Whitefish MT: Thinking About Photography & Glacier National Park
6.9.2013. I got up today thinking about photography, as we were scheduled for our visit to Glacier NP. I hopped on to the photo site 500px to see what the "best" photographers were up to... how did they do the classic landscapes? The images were gorgeous, dense with color and special effects. Okayyyyy.... So how did the old masters do it? I checked the Commons on Flickr to get a look at many Glacier NP photos uploaded from the National Archives. Ah yes, there's a nice one by Ansel Adams... The old ones are all in black and white, yet they seemed more serene, more beautiful than the overwrought color versions.
It got me thinking about the periods of any artistic genre:
- First come the innovators. I guess in photography these were the first guys who hauled their new inventions out into the field and took a pictures of a scene all the painters loved. Probably in the 1850.
- Second come the masters, the "classics," who perfect the language and conventions of the genre. In America this has to be the great Western photographers -- Jackson, Savage, Curtiss... culminating with Ansel Adams.
- Next are the "mannerists," all us eager copycats who reduce the masters' techniques to a neat formula or course. Hey, anybody can "do" an Adams!
- Finally, we have the "baroque" phase: these are genuine master craftsmen and would-be artistic innovators looking for the next breakthrough. They kind of wind up being the lily-gilders. They add the curlicues and gargoyles and the virtuoso riffs on the old themes. There work is amazing, lush, and ultimately thought of as "decadent."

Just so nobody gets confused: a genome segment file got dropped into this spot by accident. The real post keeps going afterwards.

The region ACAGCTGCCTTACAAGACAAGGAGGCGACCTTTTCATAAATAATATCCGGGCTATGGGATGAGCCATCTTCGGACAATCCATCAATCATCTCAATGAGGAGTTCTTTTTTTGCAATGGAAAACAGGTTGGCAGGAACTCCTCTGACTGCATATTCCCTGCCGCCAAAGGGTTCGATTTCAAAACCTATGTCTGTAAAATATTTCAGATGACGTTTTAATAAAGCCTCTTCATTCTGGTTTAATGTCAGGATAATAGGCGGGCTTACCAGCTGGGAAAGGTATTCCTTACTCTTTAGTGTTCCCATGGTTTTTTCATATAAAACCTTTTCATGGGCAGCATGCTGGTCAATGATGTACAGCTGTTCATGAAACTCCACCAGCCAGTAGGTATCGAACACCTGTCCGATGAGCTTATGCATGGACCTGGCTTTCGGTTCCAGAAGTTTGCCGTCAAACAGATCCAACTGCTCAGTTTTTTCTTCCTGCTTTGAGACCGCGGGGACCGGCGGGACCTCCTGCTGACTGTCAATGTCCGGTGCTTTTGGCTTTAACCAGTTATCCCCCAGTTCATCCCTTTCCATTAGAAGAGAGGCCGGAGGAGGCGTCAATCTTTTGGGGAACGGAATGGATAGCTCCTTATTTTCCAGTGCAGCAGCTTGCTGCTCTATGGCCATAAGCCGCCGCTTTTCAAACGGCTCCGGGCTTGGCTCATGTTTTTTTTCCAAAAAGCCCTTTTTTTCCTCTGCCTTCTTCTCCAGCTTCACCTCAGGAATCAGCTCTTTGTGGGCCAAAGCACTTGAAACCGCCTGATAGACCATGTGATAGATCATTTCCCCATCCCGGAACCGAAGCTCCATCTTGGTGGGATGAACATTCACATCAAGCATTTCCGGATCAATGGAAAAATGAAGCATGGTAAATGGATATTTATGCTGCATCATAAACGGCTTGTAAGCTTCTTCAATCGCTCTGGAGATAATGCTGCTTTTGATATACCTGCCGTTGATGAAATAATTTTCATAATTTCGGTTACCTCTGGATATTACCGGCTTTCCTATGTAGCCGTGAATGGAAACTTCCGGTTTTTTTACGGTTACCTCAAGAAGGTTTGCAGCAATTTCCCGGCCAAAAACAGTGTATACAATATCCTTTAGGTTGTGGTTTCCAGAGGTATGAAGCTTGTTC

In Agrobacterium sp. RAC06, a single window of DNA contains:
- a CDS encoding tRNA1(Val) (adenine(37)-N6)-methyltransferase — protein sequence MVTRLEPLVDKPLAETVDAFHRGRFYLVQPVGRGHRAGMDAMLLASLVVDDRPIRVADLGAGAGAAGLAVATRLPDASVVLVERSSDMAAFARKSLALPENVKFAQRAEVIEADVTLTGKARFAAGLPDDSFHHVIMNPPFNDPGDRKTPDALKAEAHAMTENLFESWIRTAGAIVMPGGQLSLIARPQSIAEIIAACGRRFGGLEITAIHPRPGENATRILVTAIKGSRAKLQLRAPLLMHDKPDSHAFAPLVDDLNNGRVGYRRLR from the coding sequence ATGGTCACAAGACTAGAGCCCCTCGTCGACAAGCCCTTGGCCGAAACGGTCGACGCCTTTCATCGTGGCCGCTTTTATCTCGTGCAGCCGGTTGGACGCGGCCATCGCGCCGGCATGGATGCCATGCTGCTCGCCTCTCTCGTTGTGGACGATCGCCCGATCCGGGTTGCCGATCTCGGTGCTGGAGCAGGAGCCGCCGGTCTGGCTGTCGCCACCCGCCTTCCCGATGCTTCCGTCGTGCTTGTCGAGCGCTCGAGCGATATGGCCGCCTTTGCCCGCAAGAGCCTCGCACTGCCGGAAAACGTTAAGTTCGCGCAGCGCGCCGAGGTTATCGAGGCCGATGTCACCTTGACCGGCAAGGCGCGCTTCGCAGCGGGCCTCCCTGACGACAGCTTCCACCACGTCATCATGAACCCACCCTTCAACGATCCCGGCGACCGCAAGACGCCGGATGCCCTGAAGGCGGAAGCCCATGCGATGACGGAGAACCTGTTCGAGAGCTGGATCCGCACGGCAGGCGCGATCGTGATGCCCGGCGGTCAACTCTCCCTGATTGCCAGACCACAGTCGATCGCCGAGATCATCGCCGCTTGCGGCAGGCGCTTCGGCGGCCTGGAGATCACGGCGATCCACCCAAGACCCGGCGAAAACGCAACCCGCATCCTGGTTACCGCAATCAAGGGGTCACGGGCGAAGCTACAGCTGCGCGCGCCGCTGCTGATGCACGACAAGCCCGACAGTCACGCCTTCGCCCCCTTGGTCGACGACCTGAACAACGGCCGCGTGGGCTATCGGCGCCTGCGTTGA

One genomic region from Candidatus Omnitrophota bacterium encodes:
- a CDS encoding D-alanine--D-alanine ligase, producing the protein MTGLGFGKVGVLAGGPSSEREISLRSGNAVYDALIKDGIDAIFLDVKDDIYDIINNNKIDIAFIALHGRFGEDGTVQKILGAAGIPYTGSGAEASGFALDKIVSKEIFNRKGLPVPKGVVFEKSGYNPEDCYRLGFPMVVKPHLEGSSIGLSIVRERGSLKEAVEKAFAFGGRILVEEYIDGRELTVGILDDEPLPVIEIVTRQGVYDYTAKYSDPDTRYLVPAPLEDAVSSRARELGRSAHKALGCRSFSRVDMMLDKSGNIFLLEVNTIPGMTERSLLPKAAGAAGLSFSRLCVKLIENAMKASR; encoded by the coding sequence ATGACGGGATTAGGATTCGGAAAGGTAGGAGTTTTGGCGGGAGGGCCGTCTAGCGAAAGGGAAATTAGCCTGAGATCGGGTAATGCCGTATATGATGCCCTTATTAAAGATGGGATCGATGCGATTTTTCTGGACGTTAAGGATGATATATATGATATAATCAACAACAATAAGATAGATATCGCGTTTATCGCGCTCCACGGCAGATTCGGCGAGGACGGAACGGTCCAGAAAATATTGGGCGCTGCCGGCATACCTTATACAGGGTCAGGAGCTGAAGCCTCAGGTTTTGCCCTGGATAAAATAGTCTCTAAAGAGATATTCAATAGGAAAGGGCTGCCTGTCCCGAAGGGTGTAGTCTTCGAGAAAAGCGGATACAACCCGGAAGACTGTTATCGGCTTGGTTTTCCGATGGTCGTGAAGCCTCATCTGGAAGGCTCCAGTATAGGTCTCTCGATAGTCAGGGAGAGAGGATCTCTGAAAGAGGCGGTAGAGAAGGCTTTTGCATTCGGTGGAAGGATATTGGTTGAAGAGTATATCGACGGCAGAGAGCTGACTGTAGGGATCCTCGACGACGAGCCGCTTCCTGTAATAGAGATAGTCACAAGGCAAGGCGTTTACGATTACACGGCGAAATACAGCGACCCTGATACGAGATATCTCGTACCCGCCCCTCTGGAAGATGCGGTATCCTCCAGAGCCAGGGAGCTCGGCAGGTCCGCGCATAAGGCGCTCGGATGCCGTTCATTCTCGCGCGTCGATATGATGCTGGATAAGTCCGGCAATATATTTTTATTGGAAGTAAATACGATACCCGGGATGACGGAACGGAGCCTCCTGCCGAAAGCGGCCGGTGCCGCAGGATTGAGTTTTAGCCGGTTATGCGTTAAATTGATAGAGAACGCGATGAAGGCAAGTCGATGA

"Baroque" is what I thought as I looked at the "best" on 500px. After all, how do you do better than Ansel Adams on a scene that's been photographed for a hundred years? How do you distinguish yourself as an artist, worthy of a gallery show, or at least a second glance on the trendy photo site?
I don't need to indulge in any of that angst, except to remind myself to try rendering today's photos in black and white... to think about light rather than color for a change.
And so we went off on our tours. A morning cruise on an old wooden boat on the iconic Lake MacDonald. After a leisurely lunch at the classic park lodge, we boarded the classic 1937 open-air bus -- one of the original fleet of buses made for the national parks by White Motors, and refurbished by Ford Motor Company around 2002. And we snapped our photos.
I'd yammer on about this and show more photos, but we didn't get back to our room till well after six. So this page is really a hurry-up-and-get-it-done effort as we chomp on room-service pizza.
(Ok, I like the black and white, but the natural color of Lake MacDonald was also awesome -- see below.)
Oh and here is a photo of the buses: